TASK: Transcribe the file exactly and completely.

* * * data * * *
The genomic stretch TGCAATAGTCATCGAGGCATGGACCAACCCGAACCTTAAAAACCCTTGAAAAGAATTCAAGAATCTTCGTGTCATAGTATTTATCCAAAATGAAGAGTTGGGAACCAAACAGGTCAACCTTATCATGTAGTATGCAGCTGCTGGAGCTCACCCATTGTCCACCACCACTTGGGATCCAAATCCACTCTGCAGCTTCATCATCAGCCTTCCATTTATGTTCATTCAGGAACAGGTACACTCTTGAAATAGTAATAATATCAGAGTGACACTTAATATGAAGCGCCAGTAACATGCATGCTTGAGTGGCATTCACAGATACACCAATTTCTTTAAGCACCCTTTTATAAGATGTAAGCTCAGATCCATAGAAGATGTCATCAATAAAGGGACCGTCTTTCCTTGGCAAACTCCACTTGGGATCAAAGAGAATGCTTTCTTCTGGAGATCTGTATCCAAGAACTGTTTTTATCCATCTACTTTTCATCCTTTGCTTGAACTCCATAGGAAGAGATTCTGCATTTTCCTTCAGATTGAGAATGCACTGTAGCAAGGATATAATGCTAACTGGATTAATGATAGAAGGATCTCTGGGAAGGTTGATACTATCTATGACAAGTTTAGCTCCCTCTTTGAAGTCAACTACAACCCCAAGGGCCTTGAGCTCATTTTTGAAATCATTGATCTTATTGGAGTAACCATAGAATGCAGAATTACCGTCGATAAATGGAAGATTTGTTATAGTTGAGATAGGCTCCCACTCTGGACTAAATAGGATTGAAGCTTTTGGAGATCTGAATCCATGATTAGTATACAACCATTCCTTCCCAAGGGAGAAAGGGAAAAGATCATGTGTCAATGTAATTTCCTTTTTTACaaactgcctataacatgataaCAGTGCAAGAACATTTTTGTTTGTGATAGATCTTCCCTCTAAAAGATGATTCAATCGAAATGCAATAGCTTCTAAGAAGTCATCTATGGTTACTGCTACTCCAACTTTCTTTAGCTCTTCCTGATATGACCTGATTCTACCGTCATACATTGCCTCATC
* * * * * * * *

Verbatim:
The genomic stretch TGCAATAGTCATCGAGGCATGGACCAACCCGAACCTTAAAAACCCTTGAAAAGAATTCAAGAATCTTCGTGTCATAGTATTTATCCAAAATGAAGAGTTGGGAACCAAACAGGTCAACCTTATCATGTAGTATGCAGCTGCTGGAGCTCACCCATTGTCCACCACCACTTGGGATCCAAATCCACTCTGCAGCTTCATCATCAGCCTTCCATTTATGTTCATTCAGGAACAGGTACACTCTTGAAATAGTAATAATATCAGAGTGACACTTAATATGAAGCGCCAGTAACATGCATGCTTGAGTGGCATTCACAGATACACCAATTTCTTTAAGCACCCTTTTATAAGATGTAAGCTCAGATCCATAGAAGATGTCATCAATAAAGGGACCGTCTTTCCTTGGCAAACTCCACTTGGGATCAAAGAGAATGCTTTCTTCTGGAGATCTGTATCCAAGAACTGTTTTTATCCATCTACTTTTCATCCTTTGCTTGAACTCCATAGGAAGAGATTCTGCATTTTCCTTCAGATTGAGAATGCACTGTAGCAAGGATATAATGCTAACTGGATTAATGATAGAAGGATCTCTGGGAAGGTTGATACTATCTATGACAAGTTTAGCTCCCTCTTTGAAGTCAACTACAACCCCAAGGGCCTTGAGCTCATTTTTGAAATCATTGATCTTATTGGAGTAACCATAGAATGCAGAATTACCGTCGATAAATGGAAGATTTGTTATAGTTGAGATAGGCTCCCACTCTGGACTAAATAGGATTGAAGCTTTTGGAGATCTGAATCCATGATTAGTATACAACCATTCCTTCCCAAGGGAGAAAGGGAAAAGATCATGTGTCAATGTAATTTCCTTTTTTACaaactgcctataacatgataaCAGTGCAAGAACATTTTTGTTTGTGATAGATCTTCCCTCTAAAAGATGATTCAATCGAAATGCAATAGCTTCTAAGAAGTCATCTATGGTTACTGCTACTCCAACTTTCTTTAGCTCTTCCTGATATGACCTGATTCTACCGTCATACATTGCCTCATC